Heat pretreatment of canine samples to evaluate efficacy of imidacloprid + moxidectin and doxycycline in heartworm treatment
Parasites & Vectors volume 10, Article number: 246 (2017)
Considering the recent information on the increase of Dirofilaria immitis antigen detection by rapid assays in canine blood samples after heat treatment, the proposal that immune complexes block D. immitis antigen detection and that macrocyclic lactone + doxycycline (alternative protocol) might lead to increased production of those immune complexes, resulting in the erroneous diagnosis of adult worm elimination, and that there is no recommended adulticide marketed in Brazil, a study was performed to evaluate the interference of moxidectin + doxycycline (moxi-doxy) on diagnostic procedures when heartworm positive dogs are treated with this alternative protocol. Twenty-two naturally infected pet dogs were treated monthly with topical 10% imidacloprid + 2.5% moxidectin and with oral doxycycline (10 mg/kg BID/30 days) (moxi-doxy). All the dogs had their microfilaremia level determined prior to the first day of treatment, and were tested every 6 months for microfilariae (Mf) detection prior to heating, and for antigen detection prior to and after heating, the sample.
The results indicate that the treatment protocol can eliminate adult heartworms as early as 6 months after the first dose, especially in low microfilaremic dogs (< 300 Mf/ml). In this study, all dogs were free of heartworm antigen after 18–24 months of treatment. In a comparison of pre-heated samples and non-heated samples, sample pre-heating increased antigen detection sensitivity, and non-heated samples tended to be antigen-negative earlier than the pre-heated samples, especially when dogs had low microfilaremia levels. These discrepancies were not present in a subsequent sample of the same dog 6 months later.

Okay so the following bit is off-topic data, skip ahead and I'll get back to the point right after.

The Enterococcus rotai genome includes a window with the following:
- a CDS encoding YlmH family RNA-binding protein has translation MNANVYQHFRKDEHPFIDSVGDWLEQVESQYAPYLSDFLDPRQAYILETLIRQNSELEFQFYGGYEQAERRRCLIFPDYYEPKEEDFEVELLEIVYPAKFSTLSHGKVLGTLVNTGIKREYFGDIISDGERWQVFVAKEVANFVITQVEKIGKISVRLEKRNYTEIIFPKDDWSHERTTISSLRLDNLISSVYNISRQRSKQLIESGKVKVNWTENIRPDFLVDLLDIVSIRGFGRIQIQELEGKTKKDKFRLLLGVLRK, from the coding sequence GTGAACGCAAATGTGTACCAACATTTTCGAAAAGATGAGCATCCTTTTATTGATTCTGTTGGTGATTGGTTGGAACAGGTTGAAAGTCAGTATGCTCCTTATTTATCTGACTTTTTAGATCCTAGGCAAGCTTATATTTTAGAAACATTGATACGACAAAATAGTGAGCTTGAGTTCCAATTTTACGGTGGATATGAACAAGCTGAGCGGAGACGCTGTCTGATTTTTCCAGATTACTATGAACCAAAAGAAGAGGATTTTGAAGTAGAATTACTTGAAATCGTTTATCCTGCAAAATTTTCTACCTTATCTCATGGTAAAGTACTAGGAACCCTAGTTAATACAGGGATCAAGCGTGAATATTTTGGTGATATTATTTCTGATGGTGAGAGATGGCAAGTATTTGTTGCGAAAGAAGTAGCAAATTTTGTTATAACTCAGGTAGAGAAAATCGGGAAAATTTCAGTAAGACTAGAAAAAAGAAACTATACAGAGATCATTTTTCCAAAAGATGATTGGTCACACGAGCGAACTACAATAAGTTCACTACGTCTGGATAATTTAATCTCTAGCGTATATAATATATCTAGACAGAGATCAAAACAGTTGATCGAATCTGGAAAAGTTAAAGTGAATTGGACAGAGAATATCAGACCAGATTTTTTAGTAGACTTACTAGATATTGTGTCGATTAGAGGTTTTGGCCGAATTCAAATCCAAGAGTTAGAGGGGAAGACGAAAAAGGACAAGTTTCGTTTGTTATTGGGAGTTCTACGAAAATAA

Two negative antigen test results 6 months apart can be recommended as the criterion to consider when a dog has been cleared of infection. The initial microfilaremia level of a dog can be used to estimate the necessary time frame to end the treatment period.
In Brazil, the prevalence of canine Dirofilaria immitis patent infections approaches 62% in some areas . Many owners of infected adult dogs seek treatment for these infections at local clinical practices. Although melarsomine dihydrochloride (Immiticide®, Merial or Diroban®, Zoetis), the internationally recommended treatment for such infections, was once available in Brazil, it is no longer marketed or registered. As the only option of adulticide treatment for dogs, a monthly macrocyclic lactone preventive associated with doxycycline , is largely used, even though it has been discouraged within guidelines [2, 3]. An alternative protocol (macrocyclic lactone + doxycycline) therapy is usually discouraged because it may take many months for adult worms to die, allowing the disease to progress during treatment , and there are macrocyclic lactone-resistant heartworm development concerns [5, 6].